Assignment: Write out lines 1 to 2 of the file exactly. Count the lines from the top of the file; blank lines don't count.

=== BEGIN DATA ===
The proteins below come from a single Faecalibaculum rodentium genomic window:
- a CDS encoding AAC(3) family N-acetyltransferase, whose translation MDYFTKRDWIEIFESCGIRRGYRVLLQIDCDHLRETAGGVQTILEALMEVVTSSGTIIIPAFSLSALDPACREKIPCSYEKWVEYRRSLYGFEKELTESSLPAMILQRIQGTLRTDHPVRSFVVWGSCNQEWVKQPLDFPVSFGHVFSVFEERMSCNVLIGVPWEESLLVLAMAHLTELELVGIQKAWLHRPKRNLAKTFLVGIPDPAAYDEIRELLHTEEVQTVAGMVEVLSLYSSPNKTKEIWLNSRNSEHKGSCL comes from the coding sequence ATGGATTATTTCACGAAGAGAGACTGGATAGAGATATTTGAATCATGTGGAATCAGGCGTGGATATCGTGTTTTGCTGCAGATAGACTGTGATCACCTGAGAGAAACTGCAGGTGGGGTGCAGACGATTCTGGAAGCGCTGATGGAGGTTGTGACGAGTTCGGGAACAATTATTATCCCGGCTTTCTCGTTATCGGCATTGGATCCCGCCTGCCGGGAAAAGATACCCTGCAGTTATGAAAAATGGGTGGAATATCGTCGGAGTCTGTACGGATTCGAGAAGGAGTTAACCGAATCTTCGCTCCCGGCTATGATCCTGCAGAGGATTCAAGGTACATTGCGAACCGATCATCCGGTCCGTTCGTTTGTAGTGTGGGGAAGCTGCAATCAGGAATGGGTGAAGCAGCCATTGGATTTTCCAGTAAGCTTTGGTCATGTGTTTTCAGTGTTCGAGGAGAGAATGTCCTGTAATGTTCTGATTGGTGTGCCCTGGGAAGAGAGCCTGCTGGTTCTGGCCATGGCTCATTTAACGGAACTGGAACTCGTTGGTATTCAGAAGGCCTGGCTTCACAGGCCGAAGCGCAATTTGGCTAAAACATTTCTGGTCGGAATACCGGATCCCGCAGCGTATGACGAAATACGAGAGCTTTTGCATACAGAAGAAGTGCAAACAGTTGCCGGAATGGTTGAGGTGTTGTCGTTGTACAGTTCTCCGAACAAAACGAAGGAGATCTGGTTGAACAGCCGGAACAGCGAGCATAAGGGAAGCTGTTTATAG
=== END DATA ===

The proteins below come from a single Faecalibaculum rodentium genomic window:
- a CDS encoding AAC(3) family N-acetyltransferase, whose translation MDYFTKRDWIEIFESCGIRRGYRVLLQIDCDHLRETAGGVQTILEALMEVVTSSGTIIIPAFSLSALDPACREKIPCSYEKWVEYRRSLYGFEKELTESSLPAMILQRIQGTLRTDHPVRSFVVWGSCNQEWVKQPLDFPVSFGHVFSVFEERMSCNVLIGVPWEESLLVLAMAHLTELELVGIQKAWLHRPKRNLAKTFLVGIPDPAAYDEIRELLHTEEVQTVAGMVEVLSLYSSPNKTKEIWLNSRNSEHKGSCL comes from the coding sequence ATGGATTATTTCACGAAGAGAGACTGGATAGAGATATTTGAATCATGTGGAATCAGGCGTGGATATCGTGTTTTGCTGCAGATAGACTGTGATCACCTGAGAGAAACTGCAGGTGGGGTGCAGACGATTCTGGAAGCGCTGATGGAGGTTGTGACGAGTTCGGGAACAATTATTATCCCGGCTTTCTCGTTATCGGCATTGGATCCCGCCTGCCGGGAAAAGATACCCTGCAGTTATGAAAAATGGGTGGAATATCGTCGGAGTCTGTACGGATTCGAGAAGGAGTTAACCGAATCTTCGCTCCCGGCTATGATCCTGCAGAGGATTCAAGGTACATTGCGAACCGATCATCCGGTCCGTTCGTTTGTAGTGTGGGGAAGCTGCAATCAGGAATGGGTGAAGCAGCCATTGGATTTTCCAGTAAGCTTTGGTCATGTGTTTTCAGTGTTCGAGGAGAGAATGTCCTGTAATGTTCTGATTGGTGTGCCCTGGGAAGAGAGCCTGCTGGTTCTGGCCATGGCTCATTTAACGGAACTGGAACTCGTTGGTATTCAGAAGGCCTGGCTTCACAGGCCGAAGCGCAATTTGGCTAAAACATTTCTGGTCGGAATACCGGATCCCGCAGCGTATGACGAAATACGAGAGCTTTTGCATACAGAAGAAGTGCAAACAGTTGCCGGAATGGTTGAGGTGTTGTCGTTGTACAGTTCTCCGAACAAAACGAAGGAGATCTGGTTGAACAGCCGGAACAGCGAGCATAAGGGAAGCTGTTTATAG